When I think of a coffee shop, a couple of things come to mind: the smell of coffee in the air, baristas behind the counter, (sometimes live) music in the background and, above all, community. What I had never considered was the rich tradition of the coffee shop in Islam, and how the community that comes with it has deep roots in Islamic culture.
On March 7, the Michael C. Carlos Museum hosted a lecture that focused on the storied history between coffee and Islam to promote the “Wondrous Worlds: Art & Islam Through Time & Place” exhibition. Journalist and lecturer at Yale University’s School of Divinity Abdul-Rehman Malik discussed the history of the coffee plant and its presence in Islamic culture, and Abbas Barzegar (10G), affiliate faculty at the Lilly School of Philanthropy at Indiana University, spoke about the ethics of sourcing coffee for his own Ebrik Coffee Room & Roastery.
The lecture began with a brief overview of the history of coffee and its globalization: from Ethiopia to Yemen and beyond to Europe, then along the slave trade routes through the Eastern and Western hemispheres. Malik spoke passionately about the Islamic stories, people and places that are associated with coffee lore, giving us anecdotes from his own encounters and from Islamic history. In telling us about Baba Budan, an Indian student who illegally brought a coffee plant from Yemen back to his home country, Malik’s voice rose and fell with the cadence of a true storyteller.
In describing the relationship between coffee and Islam, Malik mentioned that Muslim individuals recite one of two prayers (short or long) for coffee along with the first book of the Qur’an when brewing the beverage. Malik noted that if a religion has its own additions to its sacred text that are devoted to coffee, the relationship must be deep and meaningful. He explained that the Arabic word marqaha is associated with the euphoria one experiences while drinking coffee, and the word is itself an invocation of Allah, connecting the experience of drinking coffee to one’s spiritual life.
Malik spoke about the coffeehouse’s origins in the Ottoman Empire, noting that in “birth and development, the coffeehouse is a Muslim institution.” The Ottoman Empire’s obsession with coffee became so prevalent that the khaveci basha, the master of the coffeehouse, became a member of the sultan’s royal court. It became clear to me that some of my favorite coffee shops follow the coffeehouse traditions of the Ottoman Empire — most recognizably, the barista (or khaveci basha), who I find always makes or breaks my experience at a coffee shop. Malik and Barzegar both emphasized that stepping into a coffee shop should feel welcoming, leaning into the Islamic idea of the coffeehouse as a place of community.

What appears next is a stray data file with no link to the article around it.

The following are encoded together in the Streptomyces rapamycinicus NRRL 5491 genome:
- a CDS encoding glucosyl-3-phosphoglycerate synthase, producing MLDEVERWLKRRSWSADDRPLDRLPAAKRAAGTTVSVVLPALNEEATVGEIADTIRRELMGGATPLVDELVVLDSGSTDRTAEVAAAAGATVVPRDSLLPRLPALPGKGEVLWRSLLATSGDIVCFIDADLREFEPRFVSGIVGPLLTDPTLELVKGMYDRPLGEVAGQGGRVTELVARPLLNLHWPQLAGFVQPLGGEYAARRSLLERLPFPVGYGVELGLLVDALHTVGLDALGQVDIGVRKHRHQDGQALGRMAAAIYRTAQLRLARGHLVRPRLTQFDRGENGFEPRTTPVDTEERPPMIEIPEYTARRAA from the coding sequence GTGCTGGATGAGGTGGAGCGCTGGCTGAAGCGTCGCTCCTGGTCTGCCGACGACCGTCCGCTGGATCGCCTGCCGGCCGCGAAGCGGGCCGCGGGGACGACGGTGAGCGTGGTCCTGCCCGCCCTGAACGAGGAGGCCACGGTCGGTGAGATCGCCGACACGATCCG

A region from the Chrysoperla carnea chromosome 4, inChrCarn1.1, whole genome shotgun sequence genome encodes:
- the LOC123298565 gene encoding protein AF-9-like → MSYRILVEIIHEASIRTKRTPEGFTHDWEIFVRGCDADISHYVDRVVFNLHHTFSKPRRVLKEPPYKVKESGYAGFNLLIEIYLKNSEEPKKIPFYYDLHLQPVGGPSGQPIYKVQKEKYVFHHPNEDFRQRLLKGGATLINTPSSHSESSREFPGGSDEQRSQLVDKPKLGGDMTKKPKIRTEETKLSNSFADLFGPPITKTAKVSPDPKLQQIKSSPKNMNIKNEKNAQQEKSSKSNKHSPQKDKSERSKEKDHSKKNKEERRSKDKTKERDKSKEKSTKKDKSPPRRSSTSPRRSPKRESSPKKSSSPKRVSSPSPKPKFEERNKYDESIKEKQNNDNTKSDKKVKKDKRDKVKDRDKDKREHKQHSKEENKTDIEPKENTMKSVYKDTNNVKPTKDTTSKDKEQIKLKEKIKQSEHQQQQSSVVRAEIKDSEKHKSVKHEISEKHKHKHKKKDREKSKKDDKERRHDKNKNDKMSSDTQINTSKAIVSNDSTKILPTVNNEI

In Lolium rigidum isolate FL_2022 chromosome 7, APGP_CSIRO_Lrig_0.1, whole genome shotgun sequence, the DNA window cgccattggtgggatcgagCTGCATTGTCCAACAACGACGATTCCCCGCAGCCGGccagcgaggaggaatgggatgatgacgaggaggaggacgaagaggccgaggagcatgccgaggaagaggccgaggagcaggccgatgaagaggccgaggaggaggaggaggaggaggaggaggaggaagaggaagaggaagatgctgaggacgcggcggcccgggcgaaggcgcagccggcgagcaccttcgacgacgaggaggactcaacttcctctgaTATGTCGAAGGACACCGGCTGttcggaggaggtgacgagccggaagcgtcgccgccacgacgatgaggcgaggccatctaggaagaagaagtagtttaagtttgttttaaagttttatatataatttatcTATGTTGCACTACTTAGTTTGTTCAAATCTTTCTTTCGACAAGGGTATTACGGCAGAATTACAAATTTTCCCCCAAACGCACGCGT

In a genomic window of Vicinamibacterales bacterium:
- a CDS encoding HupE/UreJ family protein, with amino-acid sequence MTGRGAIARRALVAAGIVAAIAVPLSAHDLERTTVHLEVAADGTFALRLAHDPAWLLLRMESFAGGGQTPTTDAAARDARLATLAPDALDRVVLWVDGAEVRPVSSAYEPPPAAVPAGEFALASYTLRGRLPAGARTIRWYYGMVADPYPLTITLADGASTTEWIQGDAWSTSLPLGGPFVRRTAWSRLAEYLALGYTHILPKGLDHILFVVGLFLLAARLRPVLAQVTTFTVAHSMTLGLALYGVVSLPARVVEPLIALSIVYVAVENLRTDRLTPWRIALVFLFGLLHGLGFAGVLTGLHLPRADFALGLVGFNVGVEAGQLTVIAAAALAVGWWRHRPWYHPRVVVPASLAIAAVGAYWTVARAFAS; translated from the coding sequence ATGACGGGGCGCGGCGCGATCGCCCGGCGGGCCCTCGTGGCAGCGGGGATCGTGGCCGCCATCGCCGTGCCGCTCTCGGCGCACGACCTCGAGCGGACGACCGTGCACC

After his presentation, Malik turned the conversation to Barzegar for a Q&A session and brewing demonstration with Marqaha Moments, the special Mocha-Java blend of coffee that Ebrik Coffee Room created for “Wondrous Worlds.” With a smiling countenance, Barzegar simultaneously explained the importance of a slow, outward spiral of water to brew your pour-over and the importance of sourcing fair trade coffee.
“When you think about paying $30 for a four ounce bag of coffee, it might seem outrageous… but you’re paying to be able to experience the best coffee in the world, and it was traded and sourced humanely,” Barzegar said of Mokhtar Alkhanshali’s Yemeni roasting company, Port of Mokha. Barzegar went on to explain that coffee farming is an economic stabilizer for countries with political unrest such as Colombia, where farmers who used to grow narcotics are now growing coffee. He also included that transparency in sourcing has become an integral aspect of the roasting operation. For instance, companies like Onyx Coffee Lab break down the pricing of their coffee by how much they paid the farmers on their website.
This lecture solidified my love for coffee and made me proud that the coffee industry is trying to make the world a better place. The coffeehouse experience is all about welcoming connection, unity, art and culture, which all derive from the Islamic love for the drink. After all, we have the best conversations over a cup of coffee.